ZiL-111 is a Soviet passenger car of the highest and executive class with long-wheelbase sedan, limousine and phaeton bodies, produced in small series at the Likhachev Plant in Moscow from 1958 to 1967. Replaced the ZiS-110 generation model, until 1961 it was produced in parallel with it. “111” is the first model, which was initially small-scale and highly specialized, and was also produced under the designation ZiL, instead of ZiS. Since 1962, a restyled model was produced under the symbol “111G” (or “111D“) with greatly modified front and rear parts of the body. A total of 112 copies of all modifications were produced. In 1967, this model was replaced by the ZiL-114.


Already by the turn of the forties and fifties, the “main” car of the Soviet state – the ZiS-110 – was significantly outdated both externally and technically. It became clear that in the near future he would not be able to fully perform representative functions, not corresponding to the image of the USSR as a world superpower.

In 1948, the ZiS-110M car was built with chassis No. 5, which was the chassis of the serial ZiS-110, on which was installed a body made in the same style as the production model, but of more modern forms – with a pontoon sidewall, stylistically similar for an enlarged Pobeda or Packard model of 1948. It was just a prototype. At the factory it was sometimes unofficially called ZiS-111, but it was not officially listed under this name anywhere.

In the early to mid-1950s, according to the design of the ZiS designer (since 1956 – ZiL) Valentin Rostkov, the following model was built, already on a new chassis developed by a group of ZiL designers led by A. N. Ostrovtsev (who was also the chief designer ZiS-110), and designated as ZiS-111 “Moscow” (according to other information, the first copies retained the chassis of the ZiS-110 model).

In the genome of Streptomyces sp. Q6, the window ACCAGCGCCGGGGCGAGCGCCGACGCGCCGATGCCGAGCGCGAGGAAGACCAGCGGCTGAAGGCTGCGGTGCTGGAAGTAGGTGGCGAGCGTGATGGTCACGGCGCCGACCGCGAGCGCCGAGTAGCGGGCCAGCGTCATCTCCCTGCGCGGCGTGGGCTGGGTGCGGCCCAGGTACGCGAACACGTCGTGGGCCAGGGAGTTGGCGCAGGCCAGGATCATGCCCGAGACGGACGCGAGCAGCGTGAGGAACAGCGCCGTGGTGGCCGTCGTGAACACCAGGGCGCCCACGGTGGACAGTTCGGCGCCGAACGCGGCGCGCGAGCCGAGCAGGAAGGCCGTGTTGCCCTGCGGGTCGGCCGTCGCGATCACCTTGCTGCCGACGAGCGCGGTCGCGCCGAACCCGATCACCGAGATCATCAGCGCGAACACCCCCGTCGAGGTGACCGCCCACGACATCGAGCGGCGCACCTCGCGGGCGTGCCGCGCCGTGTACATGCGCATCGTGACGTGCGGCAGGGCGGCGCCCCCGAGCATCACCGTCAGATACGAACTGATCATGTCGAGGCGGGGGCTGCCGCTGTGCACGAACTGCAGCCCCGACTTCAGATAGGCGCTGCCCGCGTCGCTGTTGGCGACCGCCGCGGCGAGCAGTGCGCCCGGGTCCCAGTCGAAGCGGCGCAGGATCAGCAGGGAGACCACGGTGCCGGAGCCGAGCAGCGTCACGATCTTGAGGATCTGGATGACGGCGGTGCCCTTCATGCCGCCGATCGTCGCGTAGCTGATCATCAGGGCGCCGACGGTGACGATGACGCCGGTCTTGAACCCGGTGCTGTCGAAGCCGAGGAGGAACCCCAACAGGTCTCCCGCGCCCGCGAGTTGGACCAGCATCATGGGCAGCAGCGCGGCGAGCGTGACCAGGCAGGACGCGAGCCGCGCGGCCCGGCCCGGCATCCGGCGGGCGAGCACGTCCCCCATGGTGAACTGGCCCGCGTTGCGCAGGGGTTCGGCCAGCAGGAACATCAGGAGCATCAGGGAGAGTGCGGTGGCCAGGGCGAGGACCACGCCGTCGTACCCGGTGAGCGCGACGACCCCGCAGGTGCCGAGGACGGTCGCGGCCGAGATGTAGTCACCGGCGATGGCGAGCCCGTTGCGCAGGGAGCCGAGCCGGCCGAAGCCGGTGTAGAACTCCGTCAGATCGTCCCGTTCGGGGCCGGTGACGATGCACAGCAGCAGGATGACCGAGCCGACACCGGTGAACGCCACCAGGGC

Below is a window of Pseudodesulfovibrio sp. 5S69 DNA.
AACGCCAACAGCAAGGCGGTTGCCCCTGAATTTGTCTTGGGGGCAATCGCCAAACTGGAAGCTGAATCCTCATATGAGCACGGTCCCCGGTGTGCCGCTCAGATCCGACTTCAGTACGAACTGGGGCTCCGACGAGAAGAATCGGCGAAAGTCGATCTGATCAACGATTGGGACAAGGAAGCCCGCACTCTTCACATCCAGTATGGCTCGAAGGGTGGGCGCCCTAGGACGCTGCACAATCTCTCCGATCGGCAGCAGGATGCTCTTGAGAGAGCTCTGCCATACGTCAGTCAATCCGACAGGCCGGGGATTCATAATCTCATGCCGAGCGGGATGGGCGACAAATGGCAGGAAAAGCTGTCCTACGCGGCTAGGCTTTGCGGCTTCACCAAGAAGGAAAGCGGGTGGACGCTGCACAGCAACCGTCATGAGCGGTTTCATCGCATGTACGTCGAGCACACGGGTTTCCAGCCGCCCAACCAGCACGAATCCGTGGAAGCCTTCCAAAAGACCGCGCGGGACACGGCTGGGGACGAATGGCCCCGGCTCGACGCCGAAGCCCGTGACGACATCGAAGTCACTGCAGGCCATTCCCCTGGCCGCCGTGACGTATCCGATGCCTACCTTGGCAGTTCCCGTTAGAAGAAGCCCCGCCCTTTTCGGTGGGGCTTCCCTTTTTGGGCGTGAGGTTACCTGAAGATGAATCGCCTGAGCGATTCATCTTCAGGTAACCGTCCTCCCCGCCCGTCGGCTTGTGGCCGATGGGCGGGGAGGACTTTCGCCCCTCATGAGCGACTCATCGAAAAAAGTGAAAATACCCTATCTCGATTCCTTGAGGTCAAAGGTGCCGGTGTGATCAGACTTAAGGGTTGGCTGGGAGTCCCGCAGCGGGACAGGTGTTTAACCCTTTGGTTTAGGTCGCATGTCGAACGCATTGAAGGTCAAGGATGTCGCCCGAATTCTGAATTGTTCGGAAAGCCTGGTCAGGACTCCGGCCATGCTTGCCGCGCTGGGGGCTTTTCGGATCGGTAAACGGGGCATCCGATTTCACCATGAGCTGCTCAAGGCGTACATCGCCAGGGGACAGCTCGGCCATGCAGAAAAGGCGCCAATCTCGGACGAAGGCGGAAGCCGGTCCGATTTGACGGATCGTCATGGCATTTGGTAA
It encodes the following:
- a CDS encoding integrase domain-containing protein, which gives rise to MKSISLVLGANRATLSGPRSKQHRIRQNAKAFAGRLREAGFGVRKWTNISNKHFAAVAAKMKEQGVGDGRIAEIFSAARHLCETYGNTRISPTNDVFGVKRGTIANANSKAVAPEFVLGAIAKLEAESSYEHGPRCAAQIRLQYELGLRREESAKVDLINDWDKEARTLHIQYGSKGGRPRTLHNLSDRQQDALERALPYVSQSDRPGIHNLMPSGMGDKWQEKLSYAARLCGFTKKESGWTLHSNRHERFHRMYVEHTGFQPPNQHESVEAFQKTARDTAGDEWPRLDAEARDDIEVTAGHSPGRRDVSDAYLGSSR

It had a more modern body, stylistically a compilation of various elements of American middle and upper class cars of the first half of the 1950s – mainly Cadillac, Packard and Buick. The car had generalized shapes and looked rather inexpressive, without any “zest”. According to various sources, 2 or 3 copies were built, and mass production was being prepared. In 1956, the car was exhibited at VDNKh (then the All-Union Agricultural Exhibition – VSKhV), without arousing much interest among the public. Moreover, by this time it was already lagging behind the new American models, which by the 1955 model year had sharply changed their appearance.

Realizing this, the plant management put work on the car on a competitive basis. There were many proposals, the most notable were two of them – Rostkov’s “Moscow”, almost ready for serial production, and a project by a third-party designer – Lev Eremeev from GAZ, who had previously worked on the GAZ-12 (ZIM-12) car, and in parallel – on the Volga GAZ-21 and the ZiM-13 project, which later became the GAZ-13 “Chaika”. Eremeev’s project was considered more promising, and in 1956 a full-scale plasticine model was ready. Eremeev’s competitor Rostkov had left the plant by this time, unable to come to terms with his defeat.

The design of the ZiL-111 had almost all the usual attributes of American middle-upper class cars of the mid-1950s: large panoramic windows, a frame chassis with independent spring suspension of the front wheels and spring-dependent rear suspension, V-shaped eight-cylinder ZiL-111 engine (its derated version installed on ZiL-130, 131) cars with a large displacement – almost 6 liters, an automatic transmission with a torque converter (the Imperial PowerFlite automatic transmission was taken as a model during the design), power steering, a multi-circuit drum brake system with cascade amplifiers, automatic (electric) window lift drive, and so on.

In 1959, the ZiL-111A modification, equipped with a Soviet air conditioning unit, went into production. Externally, it differed from the base ZiL-111 by a much smaller rear window.

In 1960, production of the ZiL-111V phaeton began in small batches. The large seven-seater car had an automatic hydraulic awning and four side roll-up windows in chrome frames that were completely retractable into the doors. The awning, like that of the ZiS-110B phaeton and ZiS-110V convertible, was covered with a decorative leather cover when folded.

Assembly: Moscow (USSR)

Years of production: 1958—1967

Production: 112 units

Length: 6140 mm

Width: 2040 mm

Height: 1640 mm

Engine: 8 cylinders; 5969 cc

Power: 200 HP

Max speed: 170 km/h

Fuel consumption: 29 l/100 km

Weight: 2605 kg

See also Transport blog

See also Cars blog

See also Motorcycles blog

See also Buses blog

See also Shipbuilding blog

See also Motors and Engines blog

See also Trains and railways blog

See also Trucks and Cargo Vehicles blog

See also Tractors and Special Equipment blog

See also Tanks and Armored Vehicles

See also Airplanes blog

See also Helicopters blog

See also Artillery, Missiles and Rockets blog

See also Bicycles blog

Read more: Transport and equipment ...